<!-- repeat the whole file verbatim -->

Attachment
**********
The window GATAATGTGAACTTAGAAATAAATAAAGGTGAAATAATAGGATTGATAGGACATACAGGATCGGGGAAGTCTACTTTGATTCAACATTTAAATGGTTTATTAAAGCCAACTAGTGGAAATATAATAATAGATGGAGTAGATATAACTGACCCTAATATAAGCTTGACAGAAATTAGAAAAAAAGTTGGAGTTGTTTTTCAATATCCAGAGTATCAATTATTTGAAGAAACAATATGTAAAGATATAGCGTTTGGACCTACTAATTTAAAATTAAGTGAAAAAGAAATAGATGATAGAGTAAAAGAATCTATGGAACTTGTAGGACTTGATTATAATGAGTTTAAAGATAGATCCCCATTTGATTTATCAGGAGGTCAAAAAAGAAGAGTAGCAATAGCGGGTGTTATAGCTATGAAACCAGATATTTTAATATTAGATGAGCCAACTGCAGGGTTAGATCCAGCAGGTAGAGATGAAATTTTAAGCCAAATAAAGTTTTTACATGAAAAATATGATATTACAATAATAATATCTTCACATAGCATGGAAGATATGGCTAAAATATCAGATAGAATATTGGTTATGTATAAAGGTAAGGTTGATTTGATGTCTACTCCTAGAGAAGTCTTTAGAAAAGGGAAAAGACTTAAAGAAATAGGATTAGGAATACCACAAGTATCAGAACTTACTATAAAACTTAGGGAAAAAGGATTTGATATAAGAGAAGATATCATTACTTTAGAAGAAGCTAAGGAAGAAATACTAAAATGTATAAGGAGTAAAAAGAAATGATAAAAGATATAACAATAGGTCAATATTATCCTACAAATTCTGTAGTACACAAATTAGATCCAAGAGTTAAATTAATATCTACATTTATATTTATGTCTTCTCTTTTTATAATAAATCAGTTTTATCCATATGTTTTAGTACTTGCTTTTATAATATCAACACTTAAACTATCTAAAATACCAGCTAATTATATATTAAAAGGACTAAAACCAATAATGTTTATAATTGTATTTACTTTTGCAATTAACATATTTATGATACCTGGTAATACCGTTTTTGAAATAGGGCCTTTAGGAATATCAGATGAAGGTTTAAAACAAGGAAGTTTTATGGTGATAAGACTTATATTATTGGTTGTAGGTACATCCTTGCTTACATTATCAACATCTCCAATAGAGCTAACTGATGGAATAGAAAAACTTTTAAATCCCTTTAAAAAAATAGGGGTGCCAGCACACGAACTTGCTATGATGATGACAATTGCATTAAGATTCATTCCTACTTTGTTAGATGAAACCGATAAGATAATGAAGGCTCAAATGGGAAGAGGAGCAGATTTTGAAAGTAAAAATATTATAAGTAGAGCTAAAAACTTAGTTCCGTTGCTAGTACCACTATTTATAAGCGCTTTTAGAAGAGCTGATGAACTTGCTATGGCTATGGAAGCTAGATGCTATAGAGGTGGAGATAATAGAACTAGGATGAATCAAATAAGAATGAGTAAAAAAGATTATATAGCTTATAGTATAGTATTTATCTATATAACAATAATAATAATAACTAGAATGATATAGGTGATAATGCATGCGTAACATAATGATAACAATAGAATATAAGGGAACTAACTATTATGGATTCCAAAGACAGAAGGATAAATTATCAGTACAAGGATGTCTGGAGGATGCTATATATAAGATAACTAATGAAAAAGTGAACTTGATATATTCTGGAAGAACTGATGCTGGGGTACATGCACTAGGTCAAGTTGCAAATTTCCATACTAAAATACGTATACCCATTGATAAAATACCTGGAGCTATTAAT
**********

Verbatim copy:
The window GATAATGTGAACTTAGAAATAAATAAAGGTGAAATAATAGGATTGATAGGACATACAGGATCGGGGAAGTCTACTTTGATTCAACATTTAAATGGTTTATTAAAGCCAACTAGTGGAAATATAATAATAGATGGAGTAGATATAACTGACCCTAATATAAGCTTGACAGAAATTAGAAAAAAAGTTGGAGTTGTTTTTCAATATCCAGAGTATCAATTATTTGAAGAAACAATATGTAAAGATATAGCGTTTGGACCTACTAATTTAAAATTAAGTGAAAAAGAAATAGATGATAGAGTAAAAGAATCTATGGAACTTGTAGGACTTGATTATAATGAGTTTAAAGATAGATCCCCATTTGATTTATCAGGAGGTCAAAAAAGAAGAGTAGCAATAGCGGGTGTTATAGCTATGAAACCAGATATTTTAATATTAGATGAGCCAACTGCAGGGTTAGATCCAGCAGGTAGAGATGAAATTTTAAGCCAAATAAAGTTTTTACATGAAAAATATGATATTACAATAATAATATCTTCACATAGCATGGAAGATATGGCTAAAATATCAGATAGAATATTGGTTATGTATAAAGGTAAGGTTGATTTGATGTCTACTCCTAGAGAAGTCTTTAGAAAAGGGAAAAGACTTAAAGAAATAGGATTAGGAATACCACAAGTATCAGAACTTACTATAAAACTTAGGGAAAAAGGATTTGATATAAGAGAAGATATCATTACTTTAGAAGAAGCTAAGGAAGAAATACTAAAATGTATAAGGAGTAAAAAGAAATGATAAAAGATATAACAATAGGTCAATATTATCCTACAAATTCTGTAGTACACAAATTAGATCCAAGAGTTAAATTAATATCTACATTTATATTTATGTCTTCTCTTTTTATAATAAATCAGTTTTATCCATATGTTTTAGTACTTGCTTTTATAATATCAACACTTAAACTATCTAAAATACCAGCTAATTATATATTAAAAGGACTAAAACCAATAATGTTTATAATTGTATTTACTTTTGCAATTAACATATTTATGATACCTGGTAATACCGTTTTTGAAATAGGGCCTTTAGGAATATCAGATGAAGGTTTAAAACAAGGAAGTTTTATGGTGATAAGACTTATATTATTGGTTGTAGGTACATCCTTGCTTACATTATCAACATCTCCAATAGAGCTAACTGATGGAATAGAAAAACTTTTAAATCCCTTTAAAAAAATAGGGGTGCCAGCACACGAACTTGCTATGATGATGACAATTGCATTAAGATTCATTCCTACTTTGTTAGATGAAACCGATAAGATAATGAAGGCTCAAATGGGAAGAGGAGCAGATTTTGAAAGTAAAAATATTATAAGTAGAGCTAAAAACTTAGTTCCGTTGCTAGTACCACTATTTATAAGCGCTTTTAGAAGAGCTGATGAACTTGCTATGGCTATGGAAGCTAGATGCTATAGAGGTGGAGATAATAGAACTAGGATGAATCAAATAAGAATGAGTAAAAAAGATTATATAGCTTATAGTATAGTATTTATCTATATAACAATAATAATAATAACTAGAATGATATAGGTGATAATGCATGCGTAACATAATGATAACAATAGAATATAAGGGAACTAACTATTATGGATTCCAAAGACAGAAGGATAAATTATCAGTACAAGGATGTCTGGAGGATGCTATATATAAGATAACTAATGAAAAAGTGAACTTGATATATTCTGGAAGAACTGATGCTGGGGTACATGCACTAGGTCAAGTTGCAAATTTCCATACTAAAATACGTATACCCATTGATAAAATACCTGGAGCTATTAAT